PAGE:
Transform and Roll Out

In August of 1986, my mother took me and my cousin, Brad, to see Transformers: The Movie. I’d already seen what I considered to be some pretty amazing movies by that time in my life. I’d seen the Star Wars movies, Ghostbusters, Superman I and II, and Back to the Future (Hey, leave me alone. I still love BttF.) At that point I still watched cartoons, although I’m pretty sure I downplayed how much I liked them as to not look silly in front of older kids. I went into the theater on that hot summer afternoon expecting to see an hour and a half long episode of the daily cartoon show.

I couldn’t have been more surprised.

From the very first scene when Unicron violently devours Planet Lithone as the inhabitants screamed in terror, I knew I was watching something very different. Just a few short scenes later, I watched in horror as Megatron and his army overtook the Autobot shuttle, and systematically killed Brawn, Prowl, and Ratchet. And then, in a shocking display of sadism, Megatron strolled cooly over to an injured Ironhide, commented “Such heroic nonsense” at Ironhide’s tenacious attempt to continue fighting, and then fired his arm cannon directly into Ironhide’s face, killing him.

And then there was this scene:


When I saw that in the theater I wondered why Optimus never took care of business like that in the cartoon.

I would have found the scene where Optimus Prime actually dies and then passes the Autobot Matrix of Leadership on to Ultra Magnus, but truthfully, I didn’t feel like crying tonight. I did that day in the theater though. Cry that is. And even then, in the back of my mind I knew it was ridiculous to be crying at the “death” of a cartoon character, but hey, we’re talking about Optimus Prime here.

I’d also never heard of Orson Welles at that age, but I did recognize brilliance when I heard it. On rewatches it’s so painfully obvious that Welles was a level far above the likes of the other voice actors in the movie… well, excluding Peter Cullen. But in the theater in the summer of ’86, all I knew was that Unicron’s voice scared the absolute hell out of me. The line, “Proceed…on your way to oblivion” still makes me cringe. Watch Unicron in his coolest scene in the movie:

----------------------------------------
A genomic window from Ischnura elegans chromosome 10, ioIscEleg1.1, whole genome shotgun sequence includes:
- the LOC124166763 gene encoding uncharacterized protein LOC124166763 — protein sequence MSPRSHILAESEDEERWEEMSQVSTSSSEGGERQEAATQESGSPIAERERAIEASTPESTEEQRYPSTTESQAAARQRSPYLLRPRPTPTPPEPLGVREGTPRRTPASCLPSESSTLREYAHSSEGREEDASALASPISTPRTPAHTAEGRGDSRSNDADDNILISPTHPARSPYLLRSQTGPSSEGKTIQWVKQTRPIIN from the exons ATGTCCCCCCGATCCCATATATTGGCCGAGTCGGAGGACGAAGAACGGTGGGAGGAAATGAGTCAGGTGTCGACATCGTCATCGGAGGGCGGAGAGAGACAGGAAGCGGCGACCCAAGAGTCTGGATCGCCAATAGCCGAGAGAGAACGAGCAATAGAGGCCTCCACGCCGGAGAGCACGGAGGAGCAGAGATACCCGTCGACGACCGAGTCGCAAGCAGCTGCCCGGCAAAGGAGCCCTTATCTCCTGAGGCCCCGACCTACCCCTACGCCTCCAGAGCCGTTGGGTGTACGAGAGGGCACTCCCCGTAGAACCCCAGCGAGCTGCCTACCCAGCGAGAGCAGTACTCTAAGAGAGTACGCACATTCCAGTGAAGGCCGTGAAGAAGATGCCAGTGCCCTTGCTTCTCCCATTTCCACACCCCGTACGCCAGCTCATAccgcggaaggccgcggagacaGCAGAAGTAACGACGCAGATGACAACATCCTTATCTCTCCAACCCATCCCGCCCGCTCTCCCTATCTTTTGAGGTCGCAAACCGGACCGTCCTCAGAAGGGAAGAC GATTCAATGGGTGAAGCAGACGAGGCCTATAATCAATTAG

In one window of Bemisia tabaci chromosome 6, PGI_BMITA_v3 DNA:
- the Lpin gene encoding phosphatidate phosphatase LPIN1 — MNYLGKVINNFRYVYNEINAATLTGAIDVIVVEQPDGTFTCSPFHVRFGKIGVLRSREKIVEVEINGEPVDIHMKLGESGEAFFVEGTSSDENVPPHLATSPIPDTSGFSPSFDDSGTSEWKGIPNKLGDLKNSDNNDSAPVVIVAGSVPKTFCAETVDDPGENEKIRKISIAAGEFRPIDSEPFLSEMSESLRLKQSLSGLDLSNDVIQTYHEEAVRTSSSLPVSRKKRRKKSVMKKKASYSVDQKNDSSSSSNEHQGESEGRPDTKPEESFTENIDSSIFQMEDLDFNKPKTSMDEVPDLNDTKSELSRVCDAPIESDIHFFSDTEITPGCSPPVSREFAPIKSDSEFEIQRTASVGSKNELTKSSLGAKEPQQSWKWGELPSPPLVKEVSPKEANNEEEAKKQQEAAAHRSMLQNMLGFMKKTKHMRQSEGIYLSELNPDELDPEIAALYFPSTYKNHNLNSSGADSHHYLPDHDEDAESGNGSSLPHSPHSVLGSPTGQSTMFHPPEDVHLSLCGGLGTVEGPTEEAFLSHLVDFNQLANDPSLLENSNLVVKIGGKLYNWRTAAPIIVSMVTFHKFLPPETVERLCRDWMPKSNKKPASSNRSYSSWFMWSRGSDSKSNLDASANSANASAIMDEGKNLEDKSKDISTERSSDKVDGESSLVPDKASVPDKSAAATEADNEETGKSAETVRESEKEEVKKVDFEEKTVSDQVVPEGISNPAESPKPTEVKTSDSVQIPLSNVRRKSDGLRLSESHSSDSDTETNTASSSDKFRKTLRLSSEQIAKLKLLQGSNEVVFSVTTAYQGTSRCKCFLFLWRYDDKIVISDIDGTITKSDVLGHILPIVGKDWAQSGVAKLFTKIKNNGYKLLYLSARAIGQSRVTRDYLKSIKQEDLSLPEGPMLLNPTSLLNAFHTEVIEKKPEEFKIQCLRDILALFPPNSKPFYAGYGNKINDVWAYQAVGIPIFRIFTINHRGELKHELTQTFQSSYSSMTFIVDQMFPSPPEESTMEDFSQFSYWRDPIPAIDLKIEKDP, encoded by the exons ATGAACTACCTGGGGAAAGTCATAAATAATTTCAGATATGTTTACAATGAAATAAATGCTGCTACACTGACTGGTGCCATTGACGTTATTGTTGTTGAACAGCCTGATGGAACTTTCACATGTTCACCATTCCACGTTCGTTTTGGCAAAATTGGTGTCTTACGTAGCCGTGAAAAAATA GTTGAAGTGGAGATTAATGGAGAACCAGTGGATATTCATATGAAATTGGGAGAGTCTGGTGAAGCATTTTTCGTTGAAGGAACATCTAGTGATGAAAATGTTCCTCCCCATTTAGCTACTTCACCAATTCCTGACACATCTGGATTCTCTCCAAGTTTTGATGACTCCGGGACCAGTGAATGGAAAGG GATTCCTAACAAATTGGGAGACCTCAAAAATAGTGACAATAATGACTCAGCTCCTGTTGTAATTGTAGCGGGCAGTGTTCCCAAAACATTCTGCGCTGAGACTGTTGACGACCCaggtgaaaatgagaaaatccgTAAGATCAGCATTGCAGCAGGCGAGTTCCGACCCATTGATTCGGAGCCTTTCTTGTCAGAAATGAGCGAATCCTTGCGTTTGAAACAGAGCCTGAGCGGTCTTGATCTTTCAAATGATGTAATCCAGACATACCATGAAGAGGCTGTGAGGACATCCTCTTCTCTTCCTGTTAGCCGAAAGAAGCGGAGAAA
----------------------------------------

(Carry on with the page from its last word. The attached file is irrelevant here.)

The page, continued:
I’m aware the movie isn’t a masterpiece. The scenes with Wheelie rival any of the Jar-Jar jackassery in the Star Wars prequels, and could they possibly have found a whinier crybaby than Judd Nelson to voice Hot Rod? Seriously, he’s worse than Dante in Clerks. In spite of its faults, my cousin and I left the theater completely blown away.

We’re going to see the new live action Transformers movie tomorrow, and I know it won’t happen, but I’d love to feel the amazement I felt that day in 1986. Again, I’m not stupid. I know I won’t. The cynicism of adulthood pretty much guarantees I’ll never experience that starry-eyed bewilderment that I did when I was a kid. I’m reasonably sure that my ability to be bewildered began to shrink proportionally with my understanding of how to file taxes.

Also, Michael Bay directed it. Micheal Bay couldn’t bewilder me if he sat in my living room and physically transformed himself into James Cameron.


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Comments

  1. Tank says:

    I’m with you, brother. Except that I have no desire to watch the Michael Bay adaptation.

  2. Hypermark says:

    Oddly enough, it wasn’t a horrible film. In fact, there were several times when I was actually excited enough to spontaneously clap. But Bay’s editing and directing was just awful. Jesus, I wish someone would teach that stupid fuck about crossing the line and why you try to AVOID reverse cuts.

    If you liked the fight at the beginning of Transformers: The Movie, one line in particular, then you’ll like the fight at the end of Bay’s Transformers.

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